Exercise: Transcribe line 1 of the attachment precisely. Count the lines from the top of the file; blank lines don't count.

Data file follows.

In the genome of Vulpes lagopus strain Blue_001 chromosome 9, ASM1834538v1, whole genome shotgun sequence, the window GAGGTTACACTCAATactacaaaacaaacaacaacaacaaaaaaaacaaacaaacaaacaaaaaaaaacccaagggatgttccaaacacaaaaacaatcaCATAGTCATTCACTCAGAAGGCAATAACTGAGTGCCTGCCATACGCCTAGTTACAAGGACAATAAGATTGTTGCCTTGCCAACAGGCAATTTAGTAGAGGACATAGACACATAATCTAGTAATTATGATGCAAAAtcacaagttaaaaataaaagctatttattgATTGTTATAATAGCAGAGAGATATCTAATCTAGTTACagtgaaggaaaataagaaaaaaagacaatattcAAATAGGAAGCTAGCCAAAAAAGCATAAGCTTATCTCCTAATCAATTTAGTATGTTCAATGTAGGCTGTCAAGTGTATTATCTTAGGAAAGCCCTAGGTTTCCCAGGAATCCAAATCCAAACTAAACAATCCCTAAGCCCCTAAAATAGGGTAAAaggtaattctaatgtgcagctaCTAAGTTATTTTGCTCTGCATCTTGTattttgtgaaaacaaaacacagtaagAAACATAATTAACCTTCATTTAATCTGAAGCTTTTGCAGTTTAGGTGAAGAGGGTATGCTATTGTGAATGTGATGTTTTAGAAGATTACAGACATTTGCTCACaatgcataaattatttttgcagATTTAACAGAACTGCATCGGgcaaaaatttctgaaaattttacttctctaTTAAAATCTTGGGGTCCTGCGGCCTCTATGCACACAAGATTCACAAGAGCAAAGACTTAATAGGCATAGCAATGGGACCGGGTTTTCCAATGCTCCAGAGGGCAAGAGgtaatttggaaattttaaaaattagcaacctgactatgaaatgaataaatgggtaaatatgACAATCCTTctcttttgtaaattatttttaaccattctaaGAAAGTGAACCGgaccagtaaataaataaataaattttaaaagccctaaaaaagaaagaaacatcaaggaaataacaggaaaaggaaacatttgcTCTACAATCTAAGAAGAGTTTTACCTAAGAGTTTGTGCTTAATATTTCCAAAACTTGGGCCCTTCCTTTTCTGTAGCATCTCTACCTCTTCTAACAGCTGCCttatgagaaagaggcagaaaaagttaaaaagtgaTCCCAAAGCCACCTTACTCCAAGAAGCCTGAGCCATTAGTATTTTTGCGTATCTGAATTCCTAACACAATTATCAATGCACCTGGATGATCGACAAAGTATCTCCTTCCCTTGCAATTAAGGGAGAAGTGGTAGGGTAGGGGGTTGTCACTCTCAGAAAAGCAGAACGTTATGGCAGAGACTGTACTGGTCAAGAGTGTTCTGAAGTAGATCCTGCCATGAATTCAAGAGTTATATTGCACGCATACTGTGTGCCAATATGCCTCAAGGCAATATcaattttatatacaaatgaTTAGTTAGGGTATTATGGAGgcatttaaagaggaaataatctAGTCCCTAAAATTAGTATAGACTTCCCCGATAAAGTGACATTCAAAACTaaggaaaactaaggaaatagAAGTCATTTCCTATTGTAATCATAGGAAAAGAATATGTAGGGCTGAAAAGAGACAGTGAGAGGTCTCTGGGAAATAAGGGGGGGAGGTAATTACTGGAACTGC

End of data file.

In the genome of Vulpes lagopus strain Blue_001 chromosome 9, ASM1834538v1, whole genome shotgun sequence, the window GAGGTTACACTCAATactacaaaacaaacaacaacaacaaaaaaaacaaacaaacaaacaaaaaaaaacccaagggatgttccaaacacaaaaacaatcaCATAGTCATTCACTCAGAAGGCAATAACTGAGTGCCTGCCATACGCCTAGTTACAAGGACAATAAGATTGTTGCCTTGCCAACAGGCAATTTAGTAGAGGACATAGACACATAATCTAGTAATTATGATGCAAAAtcacaagttaaaaataaaagctatttattgATTGTTATAATAGCAGAGAGATATCTAATCTAGTTACagtgaaggaaaataagaaaaaaagacaatattcAAATAGGAAGCTAGCCAAAAAAGCATAAGCTTATCTCCTAATCAATTTAGTATGTTCAATGTAGGCTGTCAAGTGTATTATCTTAGGAAAGCCCTAGGTTTCCCAGGAATCCAAATCCAAACTAAACAATCCCTAAGCCCCTAAAATAGGGTAAAaggtaattctaatgtgcagctaCTAAGTTATTTTGCTCTGCATCTTGTattttgtgaaaacaaaacacagtaagAAACATAATTAACCTTCATTTAATCTGAAGCTTTTGCAGTTTAGGTGAAGAGGGTATGCTATTGTGAATGTGATGTTTTAGAAGATTACAGACATTTGCTCACaatgcataaattatttttgcagATTTAACAGAACTGCATCGGgcaaaaatttctgaaaattttacttctctaTTAAAATCTTGGGGTCCTGCGGCCTCTATGCACACAAGATTCACAAGAGCAAAGACTTAATAGGCATAGCAATGGGACCGGGTTTTCCAATGCTCCAGAGGGCAAGAGgtaatttggaaattttaaaaattagcaacctgactatgaaatgaataaatgggtaaatatgACAATCCTTctcttttgtaaattatttttaaccattctaaGAAAGTGAACCGgaccagtaaataaataaataaattttaaaagccctaaaaaagaaagaaacatcaaggaaataacaggaaaaggaaacatttgcTCTACAATCTAAGAAGAGTTTTACCTAAGAGTTTGTGCTTAATATTTCCAAAACTTGGGCCCTTCCTTTTCTGTAGCATCTCTACCTCTTCTAACAGCTGCCttatgagaaagaggcagaaaaagttaaaaagtgaTCCCAAAGCCACCTTACTCCAAGAAGCCTGAGCCATTAGTATTTTTGCGTATCTGAATTCCTAACACAATTATCAATGCACCTGGATGATCGACAAAGTATCTCCTTCCCTTGCAATTAAGGGAGAAGTGGTAGGGTAGGGGGTTGTCACTCTCAGAAAAGCAGAACGTTATGGCAGAGACTGTACTGGTCAAGAGTGTTCTGAAGTAGATCCTGCCATGAATTCAAGAGTTATATTGCACGCATACTGTGTGCCAATATGCCTCAAGGCAATATcaattttatatacaaatgaTTAGTTAGGGTATTATGGAGgcatttaaagaggaaataatctAGTCCCTAAAATTAGTATAGACTTCCCCGATAAAGTGACATTCAAAACTaaggaaaactaaggaaatagAAGTCATTTCCTATTGTAATCATAGGAAAAGAATATGTAGGGCTGAAAAGAGACAGTGAGAGGTCTCTGGGAAATAAGGGGGGGAGGTAATTACTGGAACTGC